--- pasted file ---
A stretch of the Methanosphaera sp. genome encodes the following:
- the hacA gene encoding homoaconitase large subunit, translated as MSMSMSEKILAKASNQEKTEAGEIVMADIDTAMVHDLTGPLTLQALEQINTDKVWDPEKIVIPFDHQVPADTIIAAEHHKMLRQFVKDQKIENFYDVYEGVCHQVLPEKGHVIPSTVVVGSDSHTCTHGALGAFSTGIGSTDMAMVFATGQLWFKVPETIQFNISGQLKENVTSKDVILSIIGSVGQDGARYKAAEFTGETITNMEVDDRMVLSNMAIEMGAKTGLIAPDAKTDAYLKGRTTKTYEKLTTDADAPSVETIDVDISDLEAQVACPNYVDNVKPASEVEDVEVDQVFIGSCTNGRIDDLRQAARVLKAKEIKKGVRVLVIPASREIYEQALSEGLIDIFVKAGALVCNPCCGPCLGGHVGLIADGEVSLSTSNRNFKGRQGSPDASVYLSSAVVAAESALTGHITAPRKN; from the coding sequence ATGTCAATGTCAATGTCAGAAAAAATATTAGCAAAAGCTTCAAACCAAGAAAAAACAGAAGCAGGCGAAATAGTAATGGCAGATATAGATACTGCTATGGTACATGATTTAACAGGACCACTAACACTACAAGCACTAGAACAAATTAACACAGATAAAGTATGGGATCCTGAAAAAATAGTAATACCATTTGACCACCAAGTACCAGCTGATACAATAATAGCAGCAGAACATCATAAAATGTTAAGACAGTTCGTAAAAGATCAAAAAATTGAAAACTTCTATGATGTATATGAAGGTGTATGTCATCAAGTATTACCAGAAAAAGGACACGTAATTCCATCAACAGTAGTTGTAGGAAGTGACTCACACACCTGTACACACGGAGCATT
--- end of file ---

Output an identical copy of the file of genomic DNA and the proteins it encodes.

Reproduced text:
A stretch of the Methanosphaera sp. genome encodes the following:
- the hacA gene encoding homoaconitase large subunit, translated as MSMSMSEKILAKASNQEKTEAGEIVMADIDTAMVHDLTGPLTLQALEQINTDKVWDPEKIVIPFDHQVPADTIIAAEHHKMLRQFVKDQKIENFYDVYEGVCHQVLPEKGHVIPSTVVVGSDSHTCTHGALGAFSTGIGSTDMAMVFATGQLWFKVPETIQFNISGQLKENVTSKDVILSIIGSVGQDGARYKAAEFTGETITNMEVDDRMVLSNMAIEMGAKTGLIAPDAKTDAYLKGRTTKTYEKLTTDADAPSVETIDVDISDLEAQVACPNYVDNVKPASEVEDVEVDQVFIGSCTNGRIDDLRQAARVLKAKEIKKGVRVLVIPASREIYEQALSEGLIDIFVKAGALVCNPCCGPCLGGHVGLIADGEVSLSTSNRNFKGRQGSPDASVYLSSAVVAAESALTGHITAPRKN; from the coding sequence ATGTCAATGTCAATGTCAGAAAAAATATTAGCAAAAGCTTCAAACCAAGAAAAAACAGAAGCAGGCGAAATAGTAATGGCAGATATAGATACTGCTATGGTACATGATTTAACAGGACCACTAACACTACAAGCACTAGAACAAATTAACACAGATAAAGTATGGGATCCTGAAAAAATAGTAATACCATTTGACCACCAAGTACCAGCTGATACAATAATAGCAGCAGAACATCATAAAATGTTAAGACAGTTCGTAAAAGATCAAAAAATTGAAAACTTCTATGATGTATATGAAGGTGTATGTCATCAAGTATTACCAGAAAAAGGACACGTAATTCCATCAACAGTAGTTGTAGGAAGTGACTCACACACCTGTACACACGGAGCATT